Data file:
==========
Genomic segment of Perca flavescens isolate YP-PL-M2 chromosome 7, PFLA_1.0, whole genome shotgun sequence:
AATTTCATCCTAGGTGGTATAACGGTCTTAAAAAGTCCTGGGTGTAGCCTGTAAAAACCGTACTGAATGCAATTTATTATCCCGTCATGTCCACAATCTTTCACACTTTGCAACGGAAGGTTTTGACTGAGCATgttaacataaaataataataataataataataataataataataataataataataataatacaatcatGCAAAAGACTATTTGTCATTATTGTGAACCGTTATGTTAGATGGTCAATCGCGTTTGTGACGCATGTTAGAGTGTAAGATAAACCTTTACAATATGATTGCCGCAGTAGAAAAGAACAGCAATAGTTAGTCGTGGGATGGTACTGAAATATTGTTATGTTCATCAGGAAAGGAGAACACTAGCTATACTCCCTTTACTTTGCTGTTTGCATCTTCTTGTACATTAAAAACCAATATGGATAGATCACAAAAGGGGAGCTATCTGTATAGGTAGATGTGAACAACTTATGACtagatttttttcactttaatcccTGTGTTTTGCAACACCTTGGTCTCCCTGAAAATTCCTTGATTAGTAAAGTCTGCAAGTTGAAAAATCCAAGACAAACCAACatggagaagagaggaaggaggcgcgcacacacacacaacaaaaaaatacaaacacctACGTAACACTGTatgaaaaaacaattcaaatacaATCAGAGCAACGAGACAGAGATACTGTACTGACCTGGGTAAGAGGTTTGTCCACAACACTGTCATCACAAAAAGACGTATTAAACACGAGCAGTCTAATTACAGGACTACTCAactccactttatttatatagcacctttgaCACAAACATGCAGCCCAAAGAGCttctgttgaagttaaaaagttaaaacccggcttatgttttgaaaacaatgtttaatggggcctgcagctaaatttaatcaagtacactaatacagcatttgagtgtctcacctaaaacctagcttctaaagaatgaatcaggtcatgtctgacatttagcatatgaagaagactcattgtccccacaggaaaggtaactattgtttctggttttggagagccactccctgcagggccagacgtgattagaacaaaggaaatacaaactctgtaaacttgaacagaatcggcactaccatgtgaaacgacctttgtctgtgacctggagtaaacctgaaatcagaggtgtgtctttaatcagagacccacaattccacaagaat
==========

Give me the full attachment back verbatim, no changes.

Genomic segment of Perca flavescens isolate YP-PL-M2 chromosome 7, PFLA_1.0, whole genome shotgun sequence:
AATTTCATCCTAGGTGGTATAACGGTCTTAAAAAGTCCTGGGTGTAGCCTGTAAAAACCGTACTGAATGCAATTTATTATCCCGTCATGTCCACAATCTTTCACACTTTGCAACGGAAGGTTTTGACTGAGCATgttaacataaaataataataataataataataataataataataataataataataataatacaatcatGCAAAAGACTATTTGTCATTATTGTGAACCGTTATGTTAGATGGTCAATCGCGTTTGTGACGCATGTTAGAGTGTAAGATAAACCTTTACAATATGATTGCCGCAGTAGAAAAGAACAGCAATAGTTAGTCGTGGGATGGTACTGAAATATTGTTATGTTCATCAGGAAAGGAGAACACTAGCTATACTCCCTTTACTTTGCTGTTTGCATCTTCTTGTACATTAAAAACCAATATGGATAGATCACAAAAGGGGAGCTATCTGTATAGGTAGATGTGAACAACTTATGACtagatttttttcactttaatcccTGTGTTTTGCAACACCTTGGTCTCCCTGAAAATTCCTTGATTAGTAAAGTCTGCAAGTTGAAAAATCCAAGACAAACCAACatggagaagagaggaaggaggcgcgcacacacacacaacaaaaaaatacaaacacctACGTAACACTGTatgaaaaaacaattcaaatacaATCAGAGCAACGAGACAGAGATACTGTACTGACCTGGGTAAGAGGTTTGTCCACAACACTGTCATCACAAAAAGACGTATTAAACACGAGCAGTCTAATTACAGGACTACTCAactccactttatttatatagcacctttgaCACAAACATGCAGCCCAAAGAGCttctgttgaagttaaaaagttaaaacccggcttatgttttgaaaacaatgtttaatggggcctgcagctaaatttaatcaagtacactaatacagcatttgagtgtctcacctaaaacctagcttctaaagaatgaatcaggtcatgtctgacatttagcatatgaagaagactcattgtccccacaggaaaggtaactattgtttctggttttggagagccactccctgcagggccagacgtgattagaacaaaggaaatacaaactctgtaaacttgaacagaatcggcactaccatgtgaaacgacctttgtctgtgacctggagtaaacctgaaatcagaggtgtgtctttaatcagagacccacaattccacaagaat